- Grooming demands are high, as Yorkshire terriers are high-maintenance dogs. They need someone to brush their precious silky coat two to three times per week. That long and silky coat requires maintenance to look beautiful
- These dogs often exhibit attention-seeking behavior. They crave human companionship and may show behaviors like excessive barking, whining, or similar things to demand your attention
Small Dog Big Problem
When you look at the Yorkshire terrier, you might look at a small dog. But their size is deceptive. These smaller dogs pack a punch when it comes to their temperament. Despite their small size, they often drive their dog owner crazy. Their barking is arguably the most annoying thing.
Yorkies have a high-pitched bark that you can hear from miles away. And the worst part is, they are not afraid to use it. When people ask why are Yorkies so annoying, their bark is often at the top of the list.
These dogs will bark at the door, the mailman, bark for attention, bark to alert of strangers, bark to protect their territory, and so on.
At What Age Do They Calm Down?
It is important to train and socialize your Yorkshire terrier dog as soon as possible. That is the only to manage their behavior.
They generally mature between 2 and 3 years of age. At that time, they may become less annoying. But different dogs mature at different age. And they all go through different stages of life.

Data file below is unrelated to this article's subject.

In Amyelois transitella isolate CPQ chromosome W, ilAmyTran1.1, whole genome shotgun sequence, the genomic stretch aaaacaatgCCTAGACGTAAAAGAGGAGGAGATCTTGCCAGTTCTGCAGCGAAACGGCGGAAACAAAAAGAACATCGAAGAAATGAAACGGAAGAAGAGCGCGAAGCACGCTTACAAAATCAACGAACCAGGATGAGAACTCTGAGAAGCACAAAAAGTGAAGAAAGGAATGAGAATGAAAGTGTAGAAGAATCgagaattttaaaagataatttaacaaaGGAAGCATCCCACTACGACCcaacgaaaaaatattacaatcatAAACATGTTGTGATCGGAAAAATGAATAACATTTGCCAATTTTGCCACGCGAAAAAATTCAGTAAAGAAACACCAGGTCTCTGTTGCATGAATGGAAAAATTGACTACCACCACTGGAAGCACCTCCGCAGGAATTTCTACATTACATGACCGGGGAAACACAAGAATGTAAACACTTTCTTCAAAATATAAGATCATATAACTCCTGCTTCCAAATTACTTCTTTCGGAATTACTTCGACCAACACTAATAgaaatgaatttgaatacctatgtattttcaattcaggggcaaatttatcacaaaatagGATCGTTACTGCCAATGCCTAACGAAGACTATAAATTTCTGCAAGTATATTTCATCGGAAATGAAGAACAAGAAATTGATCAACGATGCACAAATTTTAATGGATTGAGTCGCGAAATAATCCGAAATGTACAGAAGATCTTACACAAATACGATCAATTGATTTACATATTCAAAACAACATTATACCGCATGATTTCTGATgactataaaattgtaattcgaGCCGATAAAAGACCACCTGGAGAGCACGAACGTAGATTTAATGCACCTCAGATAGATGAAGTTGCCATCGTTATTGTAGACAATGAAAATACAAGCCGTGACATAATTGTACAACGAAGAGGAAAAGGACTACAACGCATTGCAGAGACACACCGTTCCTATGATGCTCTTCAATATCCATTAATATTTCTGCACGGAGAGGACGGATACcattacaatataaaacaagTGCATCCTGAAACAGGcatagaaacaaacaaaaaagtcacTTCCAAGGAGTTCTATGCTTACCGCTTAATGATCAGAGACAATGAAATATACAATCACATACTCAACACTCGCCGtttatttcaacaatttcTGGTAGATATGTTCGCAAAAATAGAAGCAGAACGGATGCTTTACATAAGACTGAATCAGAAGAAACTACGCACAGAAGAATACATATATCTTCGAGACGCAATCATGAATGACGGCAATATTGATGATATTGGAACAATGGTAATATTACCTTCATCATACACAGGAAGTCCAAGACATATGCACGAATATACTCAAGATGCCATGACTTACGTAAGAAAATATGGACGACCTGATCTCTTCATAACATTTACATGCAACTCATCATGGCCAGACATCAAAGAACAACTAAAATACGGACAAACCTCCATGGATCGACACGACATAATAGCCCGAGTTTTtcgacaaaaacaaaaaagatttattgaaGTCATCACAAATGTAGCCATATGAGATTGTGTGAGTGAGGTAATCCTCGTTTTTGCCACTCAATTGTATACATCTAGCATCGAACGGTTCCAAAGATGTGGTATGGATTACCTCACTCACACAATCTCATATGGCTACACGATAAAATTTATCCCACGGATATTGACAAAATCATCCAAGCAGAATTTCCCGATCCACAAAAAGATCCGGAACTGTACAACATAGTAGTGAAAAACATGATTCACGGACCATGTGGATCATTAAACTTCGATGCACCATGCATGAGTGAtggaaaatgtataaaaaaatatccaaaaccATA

Each stage has its own set of challenges and rewards. While puppies are full of energy and can accompany you anywhere, their constant demand for attention can be exhausting. Once dogs reach adulthood, they settle into a more predictable routine and become more responsive to training.
But you have to build good habits from puppyhood. Otherwise, your adult dog will retain its puppy personality.
Should You Get One?
While many consider Yorkies to be annoying pets, there is a reason why the Yorkie is at No.13 on the latest list of AKC for most popular dog breeds. All things considered, they are affectionate animals when raised properly. With the right socialization, mental stimulation, positive reinforcement, and obedience training, these dogs are outstanding companions. Here are some reasons why you should want one in your life.
- They bond well with their owner, making training a bit easier
- Naturally brave and fearless, they are great alert dogs
- Because of their size, they can easily fit into your apartment lifestyle. A good walk will be enough to give them the exercise they need
- They are hypoallergenic and shed minimally, making them suitable for people with allergies
- They exhibit bold and confident demeanor and carry themselves with pride
- Affectionate tiny dog that will bond with its family
- Extremely intelligent quick learners, they pick up on commands easily with proper training
- While they do have a big dog in a small body syndrome and attitude, they do socialize well with people and other dogs. But early socialization is key to raising a friendly Yorkie
- They can adapt to different living situations, including apartments. This versatile breed can thrive in different environments